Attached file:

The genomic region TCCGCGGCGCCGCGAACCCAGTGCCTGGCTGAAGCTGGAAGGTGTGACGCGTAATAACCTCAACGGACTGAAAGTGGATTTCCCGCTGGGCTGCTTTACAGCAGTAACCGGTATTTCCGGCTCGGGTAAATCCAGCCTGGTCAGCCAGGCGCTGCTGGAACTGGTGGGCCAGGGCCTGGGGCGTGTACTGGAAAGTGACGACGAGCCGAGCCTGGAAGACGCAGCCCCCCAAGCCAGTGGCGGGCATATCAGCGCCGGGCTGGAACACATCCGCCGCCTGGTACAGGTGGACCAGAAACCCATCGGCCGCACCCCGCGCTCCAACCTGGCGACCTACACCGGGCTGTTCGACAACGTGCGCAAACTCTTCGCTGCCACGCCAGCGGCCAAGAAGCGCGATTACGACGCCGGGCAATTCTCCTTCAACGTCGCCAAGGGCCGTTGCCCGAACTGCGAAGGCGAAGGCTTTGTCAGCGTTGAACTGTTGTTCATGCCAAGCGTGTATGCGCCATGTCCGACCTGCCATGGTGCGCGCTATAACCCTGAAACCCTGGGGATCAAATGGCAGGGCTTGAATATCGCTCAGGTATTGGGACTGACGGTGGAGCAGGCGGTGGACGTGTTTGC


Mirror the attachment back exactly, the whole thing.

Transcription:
The genomic region TCCGCGGCGCCGCGAACCCAGTGCCTGGCTGAAGCTGGAAGGTGTGACGCGTAATAACCTCAACGGACTGAAAGTGGATTTCCCGCTGGGCTGCTTTACAGCAGTAACCGGTATTTCCGGCTCGGGTAAATCCAGCCTGGTCAGCCAGGCGCTGCTGGAACTGGTGGGCCAGGGCCTGGGGCGTGTACTGGAAAGTGACGACGAGCCGAGCCTGGAAGACGCAGCCCCCCAAGCCAGTGGCGGGCATATCAGCGCCGGGCTGGAACACATCCGCCGCCTGGTACAGGTGGACCAGAAACCCATCGGCCGCACCCCGCGCTCCAACCTGGCGACCTACACCGGGCTGTTCGACAACGTGCGCAAACTCTTCGCTGCCACGCCAGCGGCCAAGAAGCGCGATTACGACGCCGGGCAATTCTCCTTCAACGTCGCCAAGGGCCGTTGCCCGAACTGCGAAGGCGAAGGCTTTGTCAGCGTTGAACTGTTGTTCATGCCAAGCGTGTATGCGCCATGTCCGACCTGCCATGGTGCGCGCTATAACCCTGAAACCCTGGGGATCAAATGGCAGGGCTTGAATATCGCTCAGGTATTGGGACTGACGGTGGAGCAGGCGGTGGACGTGTTTGC